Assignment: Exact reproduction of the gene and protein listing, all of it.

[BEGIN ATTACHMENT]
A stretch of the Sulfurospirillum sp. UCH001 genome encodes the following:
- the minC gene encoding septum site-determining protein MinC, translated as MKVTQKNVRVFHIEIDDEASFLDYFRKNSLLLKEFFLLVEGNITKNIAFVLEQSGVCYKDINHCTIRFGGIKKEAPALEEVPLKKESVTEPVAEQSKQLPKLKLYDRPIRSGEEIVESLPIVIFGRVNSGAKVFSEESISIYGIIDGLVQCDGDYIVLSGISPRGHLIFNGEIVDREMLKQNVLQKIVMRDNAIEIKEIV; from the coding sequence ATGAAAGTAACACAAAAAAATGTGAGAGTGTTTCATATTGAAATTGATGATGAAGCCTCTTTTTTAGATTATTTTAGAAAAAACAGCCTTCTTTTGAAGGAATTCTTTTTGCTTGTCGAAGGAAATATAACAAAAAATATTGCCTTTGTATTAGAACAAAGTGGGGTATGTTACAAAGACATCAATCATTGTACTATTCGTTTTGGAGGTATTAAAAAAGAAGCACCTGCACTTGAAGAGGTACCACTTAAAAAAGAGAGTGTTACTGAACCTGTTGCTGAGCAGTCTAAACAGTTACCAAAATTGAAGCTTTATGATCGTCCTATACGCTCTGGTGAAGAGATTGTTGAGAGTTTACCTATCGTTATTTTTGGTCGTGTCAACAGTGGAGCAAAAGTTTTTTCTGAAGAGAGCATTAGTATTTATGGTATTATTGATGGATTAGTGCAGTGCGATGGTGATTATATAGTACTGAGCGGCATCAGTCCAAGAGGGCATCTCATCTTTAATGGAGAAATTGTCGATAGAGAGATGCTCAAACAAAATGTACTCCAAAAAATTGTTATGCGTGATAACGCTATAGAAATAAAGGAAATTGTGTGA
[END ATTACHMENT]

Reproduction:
A stretch of the Sulfurospirillum sp. UCH001 genome encodes the following:
- the minC gene encoding septum site-determining protein MinC, translated as MKVTQKNVRVFHIEIDDEASFLDYFRKNSLLLKEFFLLVEGNITKNIAFVLEQSGVCYKDINHCTIRFGGIKKEAPALEEVPLKKESVTEPVAEQSKQLPKLKLYDRPIRSGEEIVESLPIVIFGRVNSGAKVFSEESISIYGIIDGLVQCDGDYIVLSGISPRGHLIFNGEIVDREMLKQNVLQKIVMRDNAIEIKEIV; from the coding sequence ATGAAAGTAACACAAAAAAATGTGAGAGTGTTTCATATTGAAATTGATGATGAAGCCTCTTTTTTAGATTATTTTAGAAAAAACAGCCTTCTTTTGAAGGAATTCTTTTTGCTTGTCGAAGGAAATATAACAAAAAATATTGCCTTTGTATTAGAACAAAGTGGGGTATGTTACAAAGACATCAATCATTGTACTATTCGTTTTGGAGGTATTAAAAAAGAAGCACCTGCACTTGAAGAGGTACCACTTAAAAAAGAGAGTGTTACTGAACCTGTTGCTGAGCAGTCTAAACAGTTACCAAAATTGAAGCTTTATGATCGTCCTATACGCTCTGGTGAAGAGATTGTTGAGAGTTTACCTATCGTTATTTTTGGTCGTGTCAACAGTGGAGCAAAAGTTTTTTCTGAAGAGAGCATTAGTATTTATGGTATTATTGATGGATTAGTGCAGTGCGATGGTGATTATATAGTACTGAGCGGCATCAGTCCAAGAGGGCATCTCATCTTTAATGGAGAAATTGTCGATAGAGAGATGCTCAAACAAAATGTACTCCAAAAAATTGTTATGCGTGATAACGCTATAGAAATAAAGGAAATTGTGTGA